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Michelle Lizet Flores
#1: The Colony
His bumper sticker says
“Boycott any company that makes
you press 1 for English.”
The apartment complex is a dying
vestige of Hollywood colonialism
of faux stucco and golden orange paint.
down La Mirada Drive, circling
around each cluster of condos.
A woman wearing
a hijab and a woman holding
a rosary walk past, united
through their age.
next to the dumpster,
wafts of flowery perfume and putrid garbage emanating
as you pass.
Shirtless teens stroll past
the wrought-iron bars as you turn
on Toledo, towards the Ethiopian restaurant. You wait
for the light to change
while a man with a confederate flag on the back of his truck passes
A squirrel nibbles at
a fallen mamey.
Abuela ties a plastic lizard to
the mango tree. A white cat strolls along
the fence, eyeing her.
Abuela doesn’t notice and continues to
hum her ballads.
Ferrell peacocks call from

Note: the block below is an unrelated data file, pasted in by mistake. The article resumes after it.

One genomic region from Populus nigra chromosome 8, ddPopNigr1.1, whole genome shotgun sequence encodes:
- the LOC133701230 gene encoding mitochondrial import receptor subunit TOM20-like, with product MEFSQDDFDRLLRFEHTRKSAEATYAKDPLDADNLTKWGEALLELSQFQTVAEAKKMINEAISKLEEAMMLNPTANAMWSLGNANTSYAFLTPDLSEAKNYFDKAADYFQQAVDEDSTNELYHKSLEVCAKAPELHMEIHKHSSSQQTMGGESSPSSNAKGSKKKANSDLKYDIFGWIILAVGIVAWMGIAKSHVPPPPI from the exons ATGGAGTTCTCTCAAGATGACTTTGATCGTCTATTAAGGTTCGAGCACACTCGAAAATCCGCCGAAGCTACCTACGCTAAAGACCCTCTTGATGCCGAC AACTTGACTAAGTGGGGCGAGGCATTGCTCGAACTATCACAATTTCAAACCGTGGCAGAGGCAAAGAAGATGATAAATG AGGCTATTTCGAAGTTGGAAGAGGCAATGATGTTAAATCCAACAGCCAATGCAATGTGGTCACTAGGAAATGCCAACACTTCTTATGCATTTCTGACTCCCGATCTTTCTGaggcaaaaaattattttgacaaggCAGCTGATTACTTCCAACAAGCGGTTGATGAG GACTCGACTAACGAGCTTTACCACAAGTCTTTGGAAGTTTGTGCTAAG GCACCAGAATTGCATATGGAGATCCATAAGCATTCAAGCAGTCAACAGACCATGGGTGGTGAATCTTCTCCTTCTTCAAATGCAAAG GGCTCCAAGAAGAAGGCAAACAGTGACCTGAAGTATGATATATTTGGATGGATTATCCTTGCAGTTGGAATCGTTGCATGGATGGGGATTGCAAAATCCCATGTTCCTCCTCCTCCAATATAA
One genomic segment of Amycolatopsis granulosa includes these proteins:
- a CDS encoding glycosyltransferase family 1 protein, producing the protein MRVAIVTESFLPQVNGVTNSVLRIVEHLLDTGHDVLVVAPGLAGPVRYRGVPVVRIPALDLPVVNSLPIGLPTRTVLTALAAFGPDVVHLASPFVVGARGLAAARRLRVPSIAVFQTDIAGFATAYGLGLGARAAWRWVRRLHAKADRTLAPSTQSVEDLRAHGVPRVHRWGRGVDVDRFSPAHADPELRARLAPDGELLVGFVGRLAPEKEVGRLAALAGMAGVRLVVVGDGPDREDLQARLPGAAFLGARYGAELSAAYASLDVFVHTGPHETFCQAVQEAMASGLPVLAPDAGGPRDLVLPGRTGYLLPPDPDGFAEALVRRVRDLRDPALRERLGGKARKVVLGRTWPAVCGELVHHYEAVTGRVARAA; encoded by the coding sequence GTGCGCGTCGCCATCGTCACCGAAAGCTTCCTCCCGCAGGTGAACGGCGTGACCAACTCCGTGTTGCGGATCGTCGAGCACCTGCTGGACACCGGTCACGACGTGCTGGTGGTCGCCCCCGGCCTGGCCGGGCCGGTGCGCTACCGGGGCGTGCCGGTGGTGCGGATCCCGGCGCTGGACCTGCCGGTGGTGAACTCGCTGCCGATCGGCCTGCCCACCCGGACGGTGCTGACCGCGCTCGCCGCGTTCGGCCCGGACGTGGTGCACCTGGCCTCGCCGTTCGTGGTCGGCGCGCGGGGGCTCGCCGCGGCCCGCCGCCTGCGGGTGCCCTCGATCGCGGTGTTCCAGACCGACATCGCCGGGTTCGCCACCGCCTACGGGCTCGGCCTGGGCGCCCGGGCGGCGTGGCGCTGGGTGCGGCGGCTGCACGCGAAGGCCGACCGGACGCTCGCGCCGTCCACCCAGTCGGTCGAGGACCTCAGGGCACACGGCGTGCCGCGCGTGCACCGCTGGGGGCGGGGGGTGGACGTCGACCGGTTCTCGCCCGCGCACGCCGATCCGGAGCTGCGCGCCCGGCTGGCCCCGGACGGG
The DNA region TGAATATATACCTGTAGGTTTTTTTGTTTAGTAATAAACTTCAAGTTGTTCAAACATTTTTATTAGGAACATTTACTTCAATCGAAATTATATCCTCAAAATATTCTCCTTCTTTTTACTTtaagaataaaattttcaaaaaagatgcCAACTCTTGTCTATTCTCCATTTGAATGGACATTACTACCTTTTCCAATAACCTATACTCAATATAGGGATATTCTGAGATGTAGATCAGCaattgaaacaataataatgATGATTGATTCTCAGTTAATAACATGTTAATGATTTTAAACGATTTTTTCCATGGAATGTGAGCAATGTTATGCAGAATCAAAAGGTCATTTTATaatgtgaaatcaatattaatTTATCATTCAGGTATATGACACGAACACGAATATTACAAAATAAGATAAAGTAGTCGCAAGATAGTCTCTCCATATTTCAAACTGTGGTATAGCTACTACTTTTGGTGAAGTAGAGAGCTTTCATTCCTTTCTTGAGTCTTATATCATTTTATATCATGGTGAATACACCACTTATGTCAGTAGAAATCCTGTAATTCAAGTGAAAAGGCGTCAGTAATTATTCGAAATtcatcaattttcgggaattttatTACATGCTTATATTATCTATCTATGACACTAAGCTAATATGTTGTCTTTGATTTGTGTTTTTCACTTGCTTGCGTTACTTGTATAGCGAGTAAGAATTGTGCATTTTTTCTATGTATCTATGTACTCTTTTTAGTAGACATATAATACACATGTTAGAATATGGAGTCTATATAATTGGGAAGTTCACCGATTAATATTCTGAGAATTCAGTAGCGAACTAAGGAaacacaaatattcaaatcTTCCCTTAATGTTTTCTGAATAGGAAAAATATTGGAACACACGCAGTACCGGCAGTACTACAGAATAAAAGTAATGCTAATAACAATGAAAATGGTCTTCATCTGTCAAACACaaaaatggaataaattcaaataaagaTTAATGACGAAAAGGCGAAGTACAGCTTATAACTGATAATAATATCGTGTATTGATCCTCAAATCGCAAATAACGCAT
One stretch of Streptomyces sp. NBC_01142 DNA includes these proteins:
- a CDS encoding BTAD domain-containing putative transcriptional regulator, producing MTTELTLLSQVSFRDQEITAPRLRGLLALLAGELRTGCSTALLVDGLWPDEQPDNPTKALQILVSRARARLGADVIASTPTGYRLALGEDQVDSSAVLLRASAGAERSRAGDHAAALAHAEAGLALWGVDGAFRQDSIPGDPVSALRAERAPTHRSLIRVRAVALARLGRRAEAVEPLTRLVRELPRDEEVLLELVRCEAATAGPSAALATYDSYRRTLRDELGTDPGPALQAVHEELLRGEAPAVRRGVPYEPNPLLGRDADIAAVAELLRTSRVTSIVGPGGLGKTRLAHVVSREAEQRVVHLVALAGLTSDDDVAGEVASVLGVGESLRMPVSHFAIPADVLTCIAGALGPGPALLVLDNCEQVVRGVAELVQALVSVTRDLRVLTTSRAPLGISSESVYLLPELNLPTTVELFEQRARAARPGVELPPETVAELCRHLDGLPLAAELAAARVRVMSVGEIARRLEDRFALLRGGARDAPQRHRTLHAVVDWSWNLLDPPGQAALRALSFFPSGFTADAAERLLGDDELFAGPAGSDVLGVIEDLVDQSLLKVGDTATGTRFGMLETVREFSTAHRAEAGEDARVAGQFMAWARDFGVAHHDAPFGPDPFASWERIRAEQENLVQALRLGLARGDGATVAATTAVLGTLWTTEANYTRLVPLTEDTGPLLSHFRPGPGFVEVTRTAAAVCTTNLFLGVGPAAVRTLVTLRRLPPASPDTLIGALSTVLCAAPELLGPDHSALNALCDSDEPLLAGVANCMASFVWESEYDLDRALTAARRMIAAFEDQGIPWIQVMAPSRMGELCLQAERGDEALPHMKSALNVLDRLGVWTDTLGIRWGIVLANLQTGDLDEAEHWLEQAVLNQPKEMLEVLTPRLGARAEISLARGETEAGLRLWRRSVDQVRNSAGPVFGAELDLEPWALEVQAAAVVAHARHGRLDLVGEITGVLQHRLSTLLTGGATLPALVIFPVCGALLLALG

I float on
a vinyl purple flower.
My thighs stick to
the surface though
I try to
moisten them with
gentle splashes of chlorinated salvation.
My outer arms warm to
a golden brown color, like melted butter in
a copper skillet.
My inner arms embrace their cool pale tone,
blue veins peeking through
a frozen river.
The banyan trees begin to
grow where they had been cut last hurricane season,
short green branches bursting from
flat brown knots.
I hop out of
the pool to
stare at the bougainvillea. I lay my towel beneath
and peer at
a fuchsia filtered sky.
A cane toad rests by
Mosquitoes buzz past, finding rotten guava a few feet from
The scent makes my head
spin and soon I lose track of
time and space.
a few hours later
the sky is a midnight blue.
More cane toads arrive,
to the moon.
#3: I-10 to Lake City
I notice the first piece as I drive home from school,
rushing to pick up my kids before day care closes,
rushing to lie down after a day of teaching 5th graders how to cite textual evidence from poetry.
The jagged edges of the watermelon are lined with dirt.
Bits are strewn across the highway,
the amaranth meat slowly turning the color of old ballet slippers.
After merging on to I-95 south,
I see a broken shovel on the shoulder of the road,
the blade splintered from the shaft.
I exit onto Beach Boulevard,
The overpass above me lined with cars,
A white man in a red hat knuckle deep in frustration as the cars trudge slowly across the sky.
I finally arrive to day care minutes before closing,
My son’s golden brown curls caked in a sweet juice,
My infant daughter’s eyes filled with fire and molasses.